Logistics is a deceptively complex industry, with over 60 sub-segments spanning modes of transport, services and assets. It is also a sector that has seen significant and consistent merger and acquisition activity: $2 billion invested in more than 200 announced deals over 2008-18. But it is also perceived as an industry where high financial returns are elusive—primarily because of the following five reasons:
(1) Uncertain regulations
Several logistics sub-segments are significantly impacted by regulations. Think about cabotage rules and coastal shipping, or unpredictable haulage tariffs and container rail, or the impact of Direct Port Delivery guidelines on Container Freight Stations (CFSs). For financial investors, with 4-7 year investment horizons, regulatory googlies can decimate returns.
Execution delays are common in India—be it for warehouse set-up, rail linkage permissions or customs approvals for Inland Container Depots (ICDs). Delays result in deferred cash flows, and lower internal rate of return (IRR). Especially in asset-heavy sub-segments, investors should consider longer investment horizons (7-10 years) to mitigate risk of such uncertainties.
Technology and business model innovations have had a major impact on the logistics industry, especially in the last five years. New transportation operating models, e-freight forwarding and the “Uberization" of trucks are some examples of disruption. To survive, legacy players need to innovate and invest in technology—which depletes cash flows and impacts returns.
India’s EXIM trade performance impacts sectors such as container rail, ICDs, CFSs, freight forwarding and customs handling. The project logistics business is affected by headwinds in industries such as power, oil and gas and steel. Investors should be cognizant of such macro-economic drivers and perhaps plan for longer investment horizons, when evaluating such businesses.
Several logistics sub-segments—such as road transportation, freight forwarding, customs handling and CFSs—have multiple players (often thousands of them), operating in the same region or targeting the same sets of customers with me-too offerings. This leads to price wars, margin erosion and cash depletion.
However, not all is lost. Investors need to find winners among the crowd, and there are five cues that they can watch for, when picking them:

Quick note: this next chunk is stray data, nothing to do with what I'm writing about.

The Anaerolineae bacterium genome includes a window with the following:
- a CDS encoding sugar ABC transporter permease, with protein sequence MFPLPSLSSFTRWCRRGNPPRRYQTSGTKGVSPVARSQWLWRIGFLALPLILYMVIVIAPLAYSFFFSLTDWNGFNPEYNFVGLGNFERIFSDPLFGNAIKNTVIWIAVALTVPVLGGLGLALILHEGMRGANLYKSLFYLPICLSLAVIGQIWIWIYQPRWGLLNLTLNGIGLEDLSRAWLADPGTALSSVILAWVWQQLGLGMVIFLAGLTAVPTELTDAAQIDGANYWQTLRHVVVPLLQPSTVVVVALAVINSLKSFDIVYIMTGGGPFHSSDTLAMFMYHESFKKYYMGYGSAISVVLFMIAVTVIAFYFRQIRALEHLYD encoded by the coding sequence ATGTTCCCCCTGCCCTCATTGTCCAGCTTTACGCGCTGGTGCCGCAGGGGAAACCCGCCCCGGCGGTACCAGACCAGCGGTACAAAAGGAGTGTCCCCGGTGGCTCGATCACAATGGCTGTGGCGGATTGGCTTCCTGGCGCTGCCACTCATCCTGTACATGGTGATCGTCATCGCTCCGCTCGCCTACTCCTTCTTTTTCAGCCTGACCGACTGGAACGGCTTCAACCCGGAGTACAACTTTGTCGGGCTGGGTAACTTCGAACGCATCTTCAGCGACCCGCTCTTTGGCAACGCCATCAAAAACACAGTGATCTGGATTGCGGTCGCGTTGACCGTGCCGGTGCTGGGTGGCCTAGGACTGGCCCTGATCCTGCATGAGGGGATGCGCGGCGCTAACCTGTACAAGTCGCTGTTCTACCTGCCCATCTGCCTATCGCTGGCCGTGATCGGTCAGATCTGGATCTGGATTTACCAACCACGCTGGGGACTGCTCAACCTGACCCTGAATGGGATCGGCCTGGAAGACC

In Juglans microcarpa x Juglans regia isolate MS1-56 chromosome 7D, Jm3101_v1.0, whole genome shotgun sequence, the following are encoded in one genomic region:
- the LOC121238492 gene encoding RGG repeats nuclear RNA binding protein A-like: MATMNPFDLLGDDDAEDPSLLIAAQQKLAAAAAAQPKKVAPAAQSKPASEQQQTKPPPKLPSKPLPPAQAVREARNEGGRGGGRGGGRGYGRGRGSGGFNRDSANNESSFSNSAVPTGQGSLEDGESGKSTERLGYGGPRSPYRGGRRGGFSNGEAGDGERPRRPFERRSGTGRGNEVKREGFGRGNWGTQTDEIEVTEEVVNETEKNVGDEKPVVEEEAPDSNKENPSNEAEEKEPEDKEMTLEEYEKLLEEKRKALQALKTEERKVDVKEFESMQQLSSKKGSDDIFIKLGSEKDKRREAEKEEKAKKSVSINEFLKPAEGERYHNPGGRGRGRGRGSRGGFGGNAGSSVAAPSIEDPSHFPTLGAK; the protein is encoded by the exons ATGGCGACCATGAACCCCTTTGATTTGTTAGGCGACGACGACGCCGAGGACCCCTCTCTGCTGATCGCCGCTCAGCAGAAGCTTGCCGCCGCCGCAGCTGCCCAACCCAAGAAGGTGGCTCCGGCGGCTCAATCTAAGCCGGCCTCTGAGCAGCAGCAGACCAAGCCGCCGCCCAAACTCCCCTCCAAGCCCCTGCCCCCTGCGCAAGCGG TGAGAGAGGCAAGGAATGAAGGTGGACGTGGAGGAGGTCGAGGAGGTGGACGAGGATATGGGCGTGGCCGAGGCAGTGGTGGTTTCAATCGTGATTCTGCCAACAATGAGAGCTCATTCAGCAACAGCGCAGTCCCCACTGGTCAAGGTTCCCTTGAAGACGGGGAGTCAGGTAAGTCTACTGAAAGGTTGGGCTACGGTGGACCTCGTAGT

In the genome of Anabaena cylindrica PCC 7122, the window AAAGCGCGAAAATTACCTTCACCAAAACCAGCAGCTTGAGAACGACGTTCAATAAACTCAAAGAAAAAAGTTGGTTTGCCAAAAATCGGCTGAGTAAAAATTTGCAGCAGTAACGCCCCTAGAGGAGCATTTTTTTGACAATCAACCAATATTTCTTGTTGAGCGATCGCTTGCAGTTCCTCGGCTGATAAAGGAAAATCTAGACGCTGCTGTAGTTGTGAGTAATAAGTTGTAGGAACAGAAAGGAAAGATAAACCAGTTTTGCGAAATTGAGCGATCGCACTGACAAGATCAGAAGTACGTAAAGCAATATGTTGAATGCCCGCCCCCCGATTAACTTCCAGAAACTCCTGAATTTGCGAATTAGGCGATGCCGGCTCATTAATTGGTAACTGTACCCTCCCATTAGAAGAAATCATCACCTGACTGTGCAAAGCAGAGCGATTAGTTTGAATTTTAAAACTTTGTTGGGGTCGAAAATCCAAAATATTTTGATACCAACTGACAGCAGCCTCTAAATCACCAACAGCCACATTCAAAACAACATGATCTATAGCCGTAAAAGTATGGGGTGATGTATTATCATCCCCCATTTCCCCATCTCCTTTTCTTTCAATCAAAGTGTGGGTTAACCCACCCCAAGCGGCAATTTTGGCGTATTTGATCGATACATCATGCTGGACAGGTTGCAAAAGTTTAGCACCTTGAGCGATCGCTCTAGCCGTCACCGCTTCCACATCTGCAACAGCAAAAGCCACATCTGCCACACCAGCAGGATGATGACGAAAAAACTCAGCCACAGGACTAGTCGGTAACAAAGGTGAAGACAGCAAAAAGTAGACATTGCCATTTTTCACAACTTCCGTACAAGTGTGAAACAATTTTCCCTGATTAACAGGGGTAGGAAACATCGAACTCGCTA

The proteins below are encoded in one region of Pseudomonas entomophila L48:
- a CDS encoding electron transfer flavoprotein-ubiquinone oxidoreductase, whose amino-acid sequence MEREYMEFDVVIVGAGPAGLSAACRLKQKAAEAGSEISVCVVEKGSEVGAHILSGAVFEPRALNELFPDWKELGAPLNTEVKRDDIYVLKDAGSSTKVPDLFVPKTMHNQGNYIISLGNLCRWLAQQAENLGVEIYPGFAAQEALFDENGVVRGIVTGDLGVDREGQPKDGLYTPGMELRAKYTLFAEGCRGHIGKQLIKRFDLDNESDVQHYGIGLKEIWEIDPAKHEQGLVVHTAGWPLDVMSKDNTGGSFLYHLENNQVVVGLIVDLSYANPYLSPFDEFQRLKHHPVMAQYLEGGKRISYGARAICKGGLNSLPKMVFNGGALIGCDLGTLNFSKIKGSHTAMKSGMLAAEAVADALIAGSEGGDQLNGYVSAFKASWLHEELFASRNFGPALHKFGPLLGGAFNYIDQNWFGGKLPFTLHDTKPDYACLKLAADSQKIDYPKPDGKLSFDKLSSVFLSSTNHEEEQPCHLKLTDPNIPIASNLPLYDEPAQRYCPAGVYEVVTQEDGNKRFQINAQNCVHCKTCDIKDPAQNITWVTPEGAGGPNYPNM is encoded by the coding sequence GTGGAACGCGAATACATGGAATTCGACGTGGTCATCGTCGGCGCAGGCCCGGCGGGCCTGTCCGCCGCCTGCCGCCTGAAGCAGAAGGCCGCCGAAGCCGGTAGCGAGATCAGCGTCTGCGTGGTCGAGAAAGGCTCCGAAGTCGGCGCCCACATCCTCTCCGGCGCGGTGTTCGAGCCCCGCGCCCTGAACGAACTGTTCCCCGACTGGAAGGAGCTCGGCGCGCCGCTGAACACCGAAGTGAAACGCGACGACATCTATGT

Innovation in logistics must result in one of three outcomes: lower prices, lower operating costs or enhanced customer experience. Backing logistics firms which have truly built such sustainable competitive differentiators can be highly rewarding for investors.
Historically, logistics has been a functionally focused industry but customers are increasingly asking their logistics vendors to speak their distinct industry language, and not just sell space or trucks. The 3PL (third-party logistics) business has grown profitably on the back of its focus on auto, retail, electronics or e-commerce sectors.
Solutions not services
Bundling assets and services also helps in differentiation. Warehousing plus transportation or 3PL plus freight forwarding are two such pairings. A solution-focused approach helps build customer stickiness (“one-stop-shops" are easier to manage) and improves margins for logistics companies.
Seven years ago, there were hardly any e-commerce logistics companies in India; today, there are several which have delivered rich returns to investors. Investing early, in sub-segments with significant demand-supply gaps—such as bulk or liquid rail transport/storage, inland waterway shipping or last-mile distribution – is an early-stage bet that can be a blockbuster tomorrow.
Tracking the environment
Regulatory, macro-economic or customer need changes can positively or negatively impact the logistics industry. GST is transforming warehousing and e-commerce is changing express logistics. It is possible to find pearls in variants of well-established sub-segments.
In summary, uninformed investment decisions in logistics, like in any other sector, lead to poor returns. However, the opportunities for growth and differentiation, coupled with the need for funding, in logistics, are immense, and a prudent investment approach can definitely be highly rewarding for investors.
Sankalpa Bhattacharjya is partner, deals strategy, and Sanjeev Krishan is partner and leader, deals, at PwC India.